Versaperm Vapour Permeability measurement

Permeability Measurements in Marine Applications


The marine environment is noted for an atmosphere that involve large amounts of salt water and hydrocarbons. Not only are these extremely efficient at creeping in to places they shouldn't be, but also their vapours have particularly high penetrative powers. Not only can they pass through many seals and enclosures, but they can also penetrate through the walls of many components and systems.

Marine Permeability Measurement

The Versaperm range of equipment is ideal for the task of measuring the permeability rates with which a range gases including hydrogen, water vapour, oxygen, solvents and CO2 pass through materials in these safety-critical marine application.s

Our new range of permeability measurement equipment equipment is fast and reliable– producing results that are accurate in the parts per million range, (parts per billion with some gases). Measurements can take from as little as 30 minutes for some packaging samples.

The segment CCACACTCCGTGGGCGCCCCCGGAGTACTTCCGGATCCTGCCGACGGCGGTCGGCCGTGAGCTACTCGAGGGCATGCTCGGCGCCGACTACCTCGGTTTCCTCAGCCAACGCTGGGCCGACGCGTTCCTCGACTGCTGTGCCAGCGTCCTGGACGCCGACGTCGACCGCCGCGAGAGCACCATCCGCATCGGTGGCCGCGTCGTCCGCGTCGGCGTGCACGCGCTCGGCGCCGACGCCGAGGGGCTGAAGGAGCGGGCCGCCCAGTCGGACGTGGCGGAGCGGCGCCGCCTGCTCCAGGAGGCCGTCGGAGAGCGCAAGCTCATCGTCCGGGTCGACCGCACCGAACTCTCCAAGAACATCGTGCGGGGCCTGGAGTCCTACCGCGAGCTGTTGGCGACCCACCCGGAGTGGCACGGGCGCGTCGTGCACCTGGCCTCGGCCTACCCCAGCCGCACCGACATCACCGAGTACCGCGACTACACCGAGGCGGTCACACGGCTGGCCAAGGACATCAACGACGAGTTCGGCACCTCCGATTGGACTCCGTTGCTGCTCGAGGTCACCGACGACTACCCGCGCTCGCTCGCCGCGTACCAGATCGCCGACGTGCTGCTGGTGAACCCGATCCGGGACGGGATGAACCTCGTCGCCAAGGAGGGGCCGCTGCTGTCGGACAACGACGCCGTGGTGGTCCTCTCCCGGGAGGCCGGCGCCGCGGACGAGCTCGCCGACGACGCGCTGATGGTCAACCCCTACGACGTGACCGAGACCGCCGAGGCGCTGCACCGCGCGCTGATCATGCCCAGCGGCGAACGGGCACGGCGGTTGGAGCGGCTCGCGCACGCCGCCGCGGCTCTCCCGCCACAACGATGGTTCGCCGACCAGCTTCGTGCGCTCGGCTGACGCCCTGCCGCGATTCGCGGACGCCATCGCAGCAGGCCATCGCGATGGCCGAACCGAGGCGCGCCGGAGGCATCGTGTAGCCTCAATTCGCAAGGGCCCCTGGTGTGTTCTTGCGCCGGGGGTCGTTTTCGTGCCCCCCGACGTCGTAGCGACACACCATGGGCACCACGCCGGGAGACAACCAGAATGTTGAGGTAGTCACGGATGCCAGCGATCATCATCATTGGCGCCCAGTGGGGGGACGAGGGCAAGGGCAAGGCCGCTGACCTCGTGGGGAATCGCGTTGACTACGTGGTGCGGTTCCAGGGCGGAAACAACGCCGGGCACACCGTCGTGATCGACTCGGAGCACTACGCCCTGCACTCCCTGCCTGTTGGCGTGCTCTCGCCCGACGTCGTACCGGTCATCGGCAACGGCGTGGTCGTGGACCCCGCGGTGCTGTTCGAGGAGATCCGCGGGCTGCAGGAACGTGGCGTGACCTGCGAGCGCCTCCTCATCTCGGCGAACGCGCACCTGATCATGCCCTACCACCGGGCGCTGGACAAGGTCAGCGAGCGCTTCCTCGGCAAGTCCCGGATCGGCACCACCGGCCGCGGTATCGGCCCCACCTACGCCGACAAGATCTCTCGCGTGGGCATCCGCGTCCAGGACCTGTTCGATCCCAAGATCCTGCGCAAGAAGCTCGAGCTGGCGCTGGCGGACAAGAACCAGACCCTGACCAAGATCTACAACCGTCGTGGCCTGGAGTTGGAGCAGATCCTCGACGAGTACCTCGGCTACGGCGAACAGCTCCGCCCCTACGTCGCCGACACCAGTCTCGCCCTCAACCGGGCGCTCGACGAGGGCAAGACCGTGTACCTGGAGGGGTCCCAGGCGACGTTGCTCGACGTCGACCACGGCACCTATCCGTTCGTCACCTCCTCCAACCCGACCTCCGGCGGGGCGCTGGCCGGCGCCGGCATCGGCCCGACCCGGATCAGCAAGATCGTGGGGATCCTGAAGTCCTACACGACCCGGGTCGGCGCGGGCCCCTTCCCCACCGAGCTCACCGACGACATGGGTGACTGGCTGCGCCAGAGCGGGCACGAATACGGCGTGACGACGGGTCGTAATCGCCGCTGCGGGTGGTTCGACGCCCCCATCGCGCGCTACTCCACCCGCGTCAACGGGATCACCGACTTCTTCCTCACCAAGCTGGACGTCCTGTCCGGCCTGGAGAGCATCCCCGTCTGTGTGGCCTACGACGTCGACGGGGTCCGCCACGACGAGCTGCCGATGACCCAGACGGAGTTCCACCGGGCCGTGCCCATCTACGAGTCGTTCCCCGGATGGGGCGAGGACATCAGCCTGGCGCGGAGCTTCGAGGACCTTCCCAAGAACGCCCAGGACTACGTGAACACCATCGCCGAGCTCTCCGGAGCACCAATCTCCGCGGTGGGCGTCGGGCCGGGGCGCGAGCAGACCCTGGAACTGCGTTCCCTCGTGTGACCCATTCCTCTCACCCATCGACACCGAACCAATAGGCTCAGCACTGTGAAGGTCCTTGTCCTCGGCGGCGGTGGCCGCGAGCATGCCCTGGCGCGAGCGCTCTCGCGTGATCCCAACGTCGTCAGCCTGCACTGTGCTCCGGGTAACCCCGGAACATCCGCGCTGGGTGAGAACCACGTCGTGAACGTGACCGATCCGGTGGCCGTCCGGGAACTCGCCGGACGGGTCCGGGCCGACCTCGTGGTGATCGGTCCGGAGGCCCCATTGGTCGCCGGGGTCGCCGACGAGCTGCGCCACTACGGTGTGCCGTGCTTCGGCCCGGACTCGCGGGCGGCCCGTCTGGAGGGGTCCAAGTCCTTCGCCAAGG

A wide range of variations and sensors are available, depending on the specific application.  Multi-chamber systems allow measurements to be produced on several samples at a time and different designs and clamping systems cater for various sample types.

We also offer a laboratory testing service for companies who test too few samples to make the purchase of equipment viable. Where required by legislation our testing service also includes gravimetric testing of sachets, pouches and other products/materials.

Measuring Permeability in marine applications

Water, Electronics, Boats & Enclosures

Adding water or petrol to electronics, or a variety of other maritime products is a recipe for disaster. So it’s critically important to ensure that liquids, and the invasive vapours they give off, can not get into any components, electronics or enclosures

The problem is that many of the seals which keep out water or hydrocarbons as liquids allow their vapours to pass through virtually unhindered – often rendering the seals virtually useless! 

Click to find out more on measuring permeability for hydrocarbons

Click for information on the permeability of semi permeable membranes (Wikipedia)